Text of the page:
• Seafoam Area north of Cape Horn. A fair number of people know about this area but you'll see fewer people the farther you go to Seafoam and Rapid River campground. Take Idaho 21 toward Stanley. After going over Banner Summit, watch for a turnoff on the left for Forest Road 008, which goes to Lola Creek Campground and Beaver Creek Campground. Keep going on 008 to Seafoam guard station, and then consider camping at Rapid River Campground. With a high-clearance 4WD vehicle, you could drive to a small campground at Josephus Lake. From here, you can hike to a bunch of lakes tucked inside the Frank Church-River of No Return Wilderness. A Frank Church Wilderness map (south half) is needed for this trip.
  • Landmark to Yellow Pine. There are a number of cool camping areas in this area, east of Cascade, in the Boise National Forest. Take ID 55 to Cascade. Go right on the north end of town to Warm Lake. Most campers go to Stolle Meadows and Warm Lake. Stay on the Warm Lake Road heading east and drive up the next pass to Landmark guard station. Penn Basin is a cool camping area right by that junction. If that doesn't suit your fancy, head north on Forest Road 413 along Johnson Creek and look for a good camping spot. There are a ton of unofficial camping spots along here, especially as you get closer to Yellow Pine, which has a bar and food. Explore side roads and trails for hiking or biking. A Boise National Forest map works well for this trip.
  • Southern end of Bear Valley. Most people camp near Elk Creek Guard Station and Bear Valley Campground in this area, but the southern end of Bear Valley Creek is absolutely beautiful and doesn't get much use until rifle hunting season kicks into gear. Drive to Lowman and take the Clear Creek Road #582 over a big pass to Bear Valley. Look for your own personal Shangri La from here. Side trips include going to Lost Lake from Clear Creek Summit, fishing Bear Valley Creek, or biking or driving to Whitehawk Mountain, an official lookout on the west side of the valley. I dragged my son Quinn up there on a mountain bike a couple years ago when he was 11, and he made it to the top. A Boise National Forest map works for this trip.
There you have it. Consult with the Statesman's Southwest Idaho Camping Guide, available at most outdoor stores in Boise, if you'd like to search for more ideas.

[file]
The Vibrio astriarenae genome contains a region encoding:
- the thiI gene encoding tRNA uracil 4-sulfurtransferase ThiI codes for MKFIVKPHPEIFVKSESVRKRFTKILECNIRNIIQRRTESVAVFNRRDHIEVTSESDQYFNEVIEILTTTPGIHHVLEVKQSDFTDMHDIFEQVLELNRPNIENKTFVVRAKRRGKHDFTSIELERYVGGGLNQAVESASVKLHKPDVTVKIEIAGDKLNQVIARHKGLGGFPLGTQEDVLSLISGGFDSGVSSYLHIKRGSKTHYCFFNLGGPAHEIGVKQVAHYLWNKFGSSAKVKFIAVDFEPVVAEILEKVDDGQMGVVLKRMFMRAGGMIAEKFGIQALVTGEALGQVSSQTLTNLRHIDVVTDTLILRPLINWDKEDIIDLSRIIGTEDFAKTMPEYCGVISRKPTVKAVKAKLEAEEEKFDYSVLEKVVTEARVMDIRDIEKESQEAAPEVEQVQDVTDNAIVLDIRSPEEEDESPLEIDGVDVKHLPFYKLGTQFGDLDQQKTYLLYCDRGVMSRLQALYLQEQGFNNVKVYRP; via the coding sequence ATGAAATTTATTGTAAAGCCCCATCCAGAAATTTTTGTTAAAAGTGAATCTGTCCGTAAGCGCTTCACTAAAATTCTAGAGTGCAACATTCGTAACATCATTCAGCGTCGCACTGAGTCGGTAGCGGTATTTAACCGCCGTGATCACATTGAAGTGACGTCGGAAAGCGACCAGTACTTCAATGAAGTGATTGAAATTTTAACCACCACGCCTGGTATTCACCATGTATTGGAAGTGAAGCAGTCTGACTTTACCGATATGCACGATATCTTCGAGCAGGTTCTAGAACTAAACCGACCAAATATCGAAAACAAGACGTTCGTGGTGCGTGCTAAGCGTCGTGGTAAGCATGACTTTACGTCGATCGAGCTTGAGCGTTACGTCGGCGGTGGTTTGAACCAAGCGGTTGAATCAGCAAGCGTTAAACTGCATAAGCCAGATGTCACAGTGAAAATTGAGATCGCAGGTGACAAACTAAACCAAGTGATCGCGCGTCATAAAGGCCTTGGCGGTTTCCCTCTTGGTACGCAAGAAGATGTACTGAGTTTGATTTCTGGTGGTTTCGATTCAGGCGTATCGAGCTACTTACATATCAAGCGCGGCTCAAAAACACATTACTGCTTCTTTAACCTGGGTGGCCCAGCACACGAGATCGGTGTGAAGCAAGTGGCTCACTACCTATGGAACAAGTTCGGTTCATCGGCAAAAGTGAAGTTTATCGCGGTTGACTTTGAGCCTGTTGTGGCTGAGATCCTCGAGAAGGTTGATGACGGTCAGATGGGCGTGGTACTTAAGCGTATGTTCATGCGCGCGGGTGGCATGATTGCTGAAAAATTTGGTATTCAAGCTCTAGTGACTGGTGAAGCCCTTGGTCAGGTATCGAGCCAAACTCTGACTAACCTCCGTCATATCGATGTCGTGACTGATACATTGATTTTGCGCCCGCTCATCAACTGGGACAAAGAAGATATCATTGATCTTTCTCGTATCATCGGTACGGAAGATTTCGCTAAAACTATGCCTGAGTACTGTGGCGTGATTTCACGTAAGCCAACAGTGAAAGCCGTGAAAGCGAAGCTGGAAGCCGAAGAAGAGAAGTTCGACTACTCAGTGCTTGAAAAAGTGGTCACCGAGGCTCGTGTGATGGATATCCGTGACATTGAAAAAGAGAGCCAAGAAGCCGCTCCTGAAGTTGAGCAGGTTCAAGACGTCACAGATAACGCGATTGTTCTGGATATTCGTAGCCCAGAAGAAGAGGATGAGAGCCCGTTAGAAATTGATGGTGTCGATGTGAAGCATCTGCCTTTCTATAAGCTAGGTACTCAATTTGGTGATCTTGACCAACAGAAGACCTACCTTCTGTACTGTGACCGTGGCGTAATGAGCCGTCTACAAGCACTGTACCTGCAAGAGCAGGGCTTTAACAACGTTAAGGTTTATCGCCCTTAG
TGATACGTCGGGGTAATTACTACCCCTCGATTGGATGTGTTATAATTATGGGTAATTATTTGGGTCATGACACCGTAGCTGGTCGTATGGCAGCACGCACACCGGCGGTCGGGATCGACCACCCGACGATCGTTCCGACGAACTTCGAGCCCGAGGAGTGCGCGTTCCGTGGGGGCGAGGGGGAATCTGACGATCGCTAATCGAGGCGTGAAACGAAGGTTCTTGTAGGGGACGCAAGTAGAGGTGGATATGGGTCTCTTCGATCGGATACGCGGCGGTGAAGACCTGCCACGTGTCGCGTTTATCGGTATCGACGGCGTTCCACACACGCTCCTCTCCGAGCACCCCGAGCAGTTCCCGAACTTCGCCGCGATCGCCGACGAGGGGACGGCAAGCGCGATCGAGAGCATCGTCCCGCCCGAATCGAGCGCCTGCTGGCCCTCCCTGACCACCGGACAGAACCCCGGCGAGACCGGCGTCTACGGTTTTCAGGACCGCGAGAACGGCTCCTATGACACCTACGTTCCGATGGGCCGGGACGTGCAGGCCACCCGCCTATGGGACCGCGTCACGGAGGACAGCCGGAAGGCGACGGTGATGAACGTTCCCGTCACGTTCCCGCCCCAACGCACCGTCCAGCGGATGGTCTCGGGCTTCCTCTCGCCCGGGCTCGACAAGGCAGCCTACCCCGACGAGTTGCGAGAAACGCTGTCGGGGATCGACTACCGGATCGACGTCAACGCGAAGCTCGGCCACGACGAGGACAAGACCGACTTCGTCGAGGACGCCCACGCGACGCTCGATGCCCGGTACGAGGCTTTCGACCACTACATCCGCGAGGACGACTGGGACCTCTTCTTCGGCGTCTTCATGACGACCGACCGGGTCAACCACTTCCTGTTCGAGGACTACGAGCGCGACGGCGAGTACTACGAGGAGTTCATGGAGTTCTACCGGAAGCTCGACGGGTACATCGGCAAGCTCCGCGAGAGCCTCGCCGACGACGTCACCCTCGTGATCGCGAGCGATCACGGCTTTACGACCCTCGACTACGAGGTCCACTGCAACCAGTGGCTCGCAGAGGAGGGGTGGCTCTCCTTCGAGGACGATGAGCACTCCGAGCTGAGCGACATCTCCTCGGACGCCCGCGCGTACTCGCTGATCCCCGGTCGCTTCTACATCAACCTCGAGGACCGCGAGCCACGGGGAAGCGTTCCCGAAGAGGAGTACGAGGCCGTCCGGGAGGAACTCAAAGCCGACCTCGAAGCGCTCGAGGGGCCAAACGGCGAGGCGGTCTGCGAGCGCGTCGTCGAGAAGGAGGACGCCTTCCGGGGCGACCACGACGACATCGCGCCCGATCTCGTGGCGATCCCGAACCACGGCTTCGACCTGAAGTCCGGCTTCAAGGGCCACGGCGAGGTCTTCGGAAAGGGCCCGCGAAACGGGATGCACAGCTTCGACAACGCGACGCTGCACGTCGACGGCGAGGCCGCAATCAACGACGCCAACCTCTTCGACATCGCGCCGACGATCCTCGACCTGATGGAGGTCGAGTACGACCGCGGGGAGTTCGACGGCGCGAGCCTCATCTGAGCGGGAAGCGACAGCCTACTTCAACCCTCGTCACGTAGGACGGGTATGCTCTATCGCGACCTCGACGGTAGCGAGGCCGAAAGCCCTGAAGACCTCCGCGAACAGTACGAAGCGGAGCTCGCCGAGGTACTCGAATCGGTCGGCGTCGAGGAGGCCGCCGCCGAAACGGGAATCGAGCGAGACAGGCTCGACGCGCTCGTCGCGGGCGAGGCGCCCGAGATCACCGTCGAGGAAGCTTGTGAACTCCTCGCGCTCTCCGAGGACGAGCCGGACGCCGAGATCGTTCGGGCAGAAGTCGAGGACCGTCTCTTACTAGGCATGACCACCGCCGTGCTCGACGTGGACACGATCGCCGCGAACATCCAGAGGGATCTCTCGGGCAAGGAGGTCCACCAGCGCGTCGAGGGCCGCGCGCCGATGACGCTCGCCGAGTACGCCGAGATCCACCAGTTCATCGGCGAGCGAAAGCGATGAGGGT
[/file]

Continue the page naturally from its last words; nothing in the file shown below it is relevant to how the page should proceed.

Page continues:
National forest and BLM maps can be obtained from REI, Idaho Mountain Touring, the Benchmark, and the Forest Service-BLM service center at their state headquarters off of Vinnell Way near Walmart, Edwards 21 and Overland-Maple Grove junction.

Have fun!

Steve shares his weekly outdoor tips with Ken and Tim on 94.9 FM The River each Friday morning in Boise at approximately 7:10 a.m. If you miss the program, you can hear the segments on River Detailed descriptions and color maps of Steve's hikes, bike rides and paddling trips are available for 99 cents each, plus the full ebooks and hard-copy guidebooks.


Tim Bondy Votes said...

Loved this article. I've never been to Bear Valley nor Graham areas. Some day I'll explore these places. The Yellow Pine area is quite a long haul but I'm planning a long weekend there next summer and am quite excited about it. If your readers have never been to the Seafoam/Josephus's a wonderful place to explore. I did a post on my website about that place and you can search for it if you wish. You pretty much captured the essence of of southern/central Idaho for me. Thanks.

Tim Bondy

Steve Stuebner said...

Thanks Tim! We're blessed with tons of public land in Idaho and many places to explore!

JW said...


I somewhere vaguely remember I think reading the road to Graham was impasssable this year, maybe Zimo in the Statesman. This was on my list of "to do's" this year but I didnt make the trip. Do you have any info? Is it open as I would love to go, as September still counts!